In this month’s Best of… article, we are talking about how something as simple as coloring pages can be used as an effective material for speech, language, and communication development.
Why we love coloring pages:
They can be used both at home and during therapy sessions.
They require little prep and planning.
They can be used virtually; important given that most services are still being provided online.
They are easy to find and there are free coloring pages for almost any subject matter.
How we use coloring pages:
The individual can request a coloring page, choose the one they want, and choose the desired writing material (e.g. crayons, markers). They may also request specific colors to use, and other decorations such as stickers or stamps. Coloring pages can come from a coloring book or found online and printed out for use.
The individual can request a coloring page of a preferred activity. A quick Google Image search (check out our post on that here) yields all sorts of free coloring pages, from favorite sport teams’ logos, a cool car, or horses in a field. I will save the image to my desktop and open it up in an application like Photos or Preview.
Tips for effective use:
Sometimes I will select a page that I know would be preferred for that individual, or I will give them 2-3 options and have them choose the one they want. Here, they are working on receptive language skills (understanding what I am asking them), and expressive language skills (telling me what coloring page they want). If you are able to share your screen and give the individual control over coloring, you can have them pick the colors and color the sheet. If not, you can have tell you what color they want you to color a certain part, which is an example of an individual giving a direction, another expressive language skill.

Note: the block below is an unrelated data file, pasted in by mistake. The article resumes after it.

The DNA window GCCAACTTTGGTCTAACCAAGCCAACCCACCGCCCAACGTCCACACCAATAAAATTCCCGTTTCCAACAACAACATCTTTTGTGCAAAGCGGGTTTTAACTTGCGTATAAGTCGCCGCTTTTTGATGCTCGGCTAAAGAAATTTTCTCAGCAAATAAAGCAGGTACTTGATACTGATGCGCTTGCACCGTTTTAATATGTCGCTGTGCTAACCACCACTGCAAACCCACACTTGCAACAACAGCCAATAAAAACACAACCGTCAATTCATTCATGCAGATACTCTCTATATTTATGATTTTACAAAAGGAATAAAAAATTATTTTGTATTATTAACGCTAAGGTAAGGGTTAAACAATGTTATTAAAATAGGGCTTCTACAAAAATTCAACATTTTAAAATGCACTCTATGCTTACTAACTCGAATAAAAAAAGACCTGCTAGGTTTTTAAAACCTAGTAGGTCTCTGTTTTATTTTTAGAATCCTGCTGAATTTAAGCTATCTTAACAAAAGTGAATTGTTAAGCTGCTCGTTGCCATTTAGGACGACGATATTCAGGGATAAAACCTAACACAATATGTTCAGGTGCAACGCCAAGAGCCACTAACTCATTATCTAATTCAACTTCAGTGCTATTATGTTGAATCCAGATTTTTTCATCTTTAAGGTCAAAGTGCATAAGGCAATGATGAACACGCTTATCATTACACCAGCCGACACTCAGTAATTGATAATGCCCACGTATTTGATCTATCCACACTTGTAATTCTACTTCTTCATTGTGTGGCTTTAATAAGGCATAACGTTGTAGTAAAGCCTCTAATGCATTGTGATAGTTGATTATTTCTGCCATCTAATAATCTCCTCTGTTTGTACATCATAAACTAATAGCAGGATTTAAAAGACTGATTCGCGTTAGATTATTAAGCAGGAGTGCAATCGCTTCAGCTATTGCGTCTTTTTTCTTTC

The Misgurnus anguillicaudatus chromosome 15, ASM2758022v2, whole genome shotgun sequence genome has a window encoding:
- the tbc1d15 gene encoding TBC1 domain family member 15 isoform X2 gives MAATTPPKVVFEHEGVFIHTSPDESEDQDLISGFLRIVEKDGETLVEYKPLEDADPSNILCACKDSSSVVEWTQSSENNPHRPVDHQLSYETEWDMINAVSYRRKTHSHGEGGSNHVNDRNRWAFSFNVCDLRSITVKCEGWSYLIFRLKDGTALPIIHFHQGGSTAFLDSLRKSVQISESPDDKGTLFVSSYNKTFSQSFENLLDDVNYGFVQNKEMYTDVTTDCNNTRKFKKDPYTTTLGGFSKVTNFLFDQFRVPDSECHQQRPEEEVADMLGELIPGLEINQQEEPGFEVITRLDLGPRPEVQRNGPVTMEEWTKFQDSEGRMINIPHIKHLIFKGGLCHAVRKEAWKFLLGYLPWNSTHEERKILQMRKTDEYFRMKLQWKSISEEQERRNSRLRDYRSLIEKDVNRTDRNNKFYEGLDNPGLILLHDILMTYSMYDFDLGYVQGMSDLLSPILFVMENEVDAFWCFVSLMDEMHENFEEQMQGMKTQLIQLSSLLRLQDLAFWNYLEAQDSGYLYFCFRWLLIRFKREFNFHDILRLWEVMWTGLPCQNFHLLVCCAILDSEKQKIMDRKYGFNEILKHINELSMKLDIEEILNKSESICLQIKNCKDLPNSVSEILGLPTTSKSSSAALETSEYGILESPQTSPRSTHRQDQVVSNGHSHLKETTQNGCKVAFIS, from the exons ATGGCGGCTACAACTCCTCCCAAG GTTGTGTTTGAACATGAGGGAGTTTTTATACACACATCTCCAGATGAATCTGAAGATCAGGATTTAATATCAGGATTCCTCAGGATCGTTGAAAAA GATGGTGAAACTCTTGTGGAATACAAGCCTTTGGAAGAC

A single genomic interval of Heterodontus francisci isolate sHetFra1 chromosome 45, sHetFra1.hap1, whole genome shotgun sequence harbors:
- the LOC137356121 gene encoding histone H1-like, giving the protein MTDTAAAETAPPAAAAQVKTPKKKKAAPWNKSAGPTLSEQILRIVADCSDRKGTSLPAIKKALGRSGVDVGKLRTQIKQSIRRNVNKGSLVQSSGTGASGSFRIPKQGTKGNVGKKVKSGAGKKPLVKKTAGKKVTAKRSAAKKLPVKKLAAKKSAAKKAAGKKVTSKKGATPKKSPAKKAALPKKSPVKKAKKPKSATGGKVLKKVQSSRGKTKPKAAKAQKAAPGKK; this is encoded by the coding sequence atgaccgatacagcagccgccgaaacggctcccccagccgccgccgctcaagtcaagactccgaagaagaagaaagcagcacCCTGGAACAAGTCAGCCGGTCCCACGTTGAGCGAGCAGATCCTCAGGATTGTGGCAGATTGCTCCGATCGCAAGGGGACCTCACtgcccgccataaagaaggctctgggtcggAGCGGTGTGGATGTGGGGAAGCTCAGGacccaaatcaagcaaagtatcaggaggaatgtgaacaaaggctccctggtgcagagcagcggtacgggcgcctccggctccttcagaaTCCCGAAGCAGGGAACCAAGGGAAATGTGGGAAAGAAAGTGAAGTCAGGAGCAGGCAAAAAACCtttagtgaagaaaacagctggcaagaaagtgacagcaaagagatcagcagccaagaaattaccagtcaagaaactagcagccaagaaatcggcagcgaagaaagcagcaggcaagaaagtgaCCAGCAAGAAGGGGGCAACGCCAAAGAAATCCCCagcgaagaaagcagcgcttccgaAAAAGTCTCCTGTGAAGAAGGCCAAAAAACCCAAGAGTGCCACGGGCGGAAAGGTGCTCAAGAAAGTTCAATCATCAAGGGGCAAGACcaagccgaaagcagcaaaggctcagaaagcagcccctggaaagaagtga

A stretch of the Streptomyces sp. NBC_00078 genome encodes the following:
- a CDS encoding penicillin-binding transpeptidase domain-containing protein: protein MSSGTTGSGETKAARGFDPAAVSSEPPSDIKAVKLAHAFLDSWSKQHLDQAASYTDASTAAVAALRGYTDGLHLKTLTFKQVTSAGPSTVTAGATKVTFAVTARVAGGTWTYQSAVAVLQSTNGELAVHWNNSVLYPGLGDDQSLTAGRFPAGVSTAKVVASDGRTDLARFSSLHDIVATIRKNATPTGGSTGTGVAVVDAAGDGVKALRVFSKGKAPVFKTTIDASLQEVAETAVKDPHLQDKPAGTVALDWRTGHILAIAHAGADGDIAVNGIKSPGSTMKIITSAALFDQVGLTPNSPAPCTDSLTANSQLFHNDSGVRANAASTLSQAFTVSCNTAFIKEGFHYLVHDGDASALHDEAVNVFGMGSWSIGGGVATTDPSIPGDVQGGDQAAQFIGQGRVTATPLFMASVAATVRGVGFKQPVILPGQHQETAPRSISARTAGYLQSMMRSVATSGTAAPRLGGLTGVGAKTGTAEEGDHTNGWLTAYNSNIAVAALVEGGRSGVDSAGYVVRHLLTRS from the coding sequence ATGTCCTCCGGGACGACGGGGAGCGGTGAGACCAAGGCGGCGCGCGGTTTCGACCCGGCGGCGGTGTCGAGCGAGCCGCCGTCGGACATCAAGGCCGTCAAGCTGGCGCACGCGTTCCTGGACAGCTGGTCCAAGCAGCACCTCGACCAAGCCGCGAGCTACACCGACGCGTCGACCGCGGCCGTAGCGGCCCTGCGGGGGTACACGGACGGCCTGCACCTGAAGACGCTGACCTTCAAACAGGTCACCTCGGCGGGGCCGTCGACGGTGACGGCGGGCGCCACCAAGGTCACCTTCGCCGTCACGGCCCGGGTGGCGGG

I try to select coloring pages that have many components to provide more opportunities for language and communication. For example, rather than selecting a simple picture of a horse, I’ll select a picture of multiple horses against a background, so that the individual can color/tell me (give a direction) to color each of the horses, the sky, the fence, and more.
Speech, language, and communication skills targeted:
Using a coloring sheet allows for many opportunities to target receptive language, expressive language, and social communication (also known as pragmatic language) goals.
Receptive language skills include understanding what I am asking them, such as what kind of coloring page they want, what materials they want to use, and what colors they want. Expressive language skills include requesting the preferred pages, materials, and colors.
Social communication skills include engaging in communication with another individual and attending to the task itself. Eye contact, turn-taking and initiating the communication are also skills that can be targeted.
Other ways to use coloring pages:
Many individuals may also benefit from having a reinforcer or break at the end or during a therapy session. If coloring is a preferred activity, they might be more willing to complete less preferred tasks knowing that they get to take a “break” after a certain amount of time. They might be able to take a 1-3 minute coloring break after completing 20 articulation drills or working on prepositions for 10 minutes.
For AAC users:
This activity can also be used with individuals who use AAC systems. Depending on the vocabulary on their device, they can also request the types of coloring sheets, materials used, and more, using their device instead of or in conjunction with verbal language. If they do not have specific colors or specific art materials, they can use other vocabulary such as yes/no ("Do you want blue?"), or “I want ___,” “I need help,” “more, please.”
Are there other ways you use coloring pages to engage in speech, language, and communication? Let us know!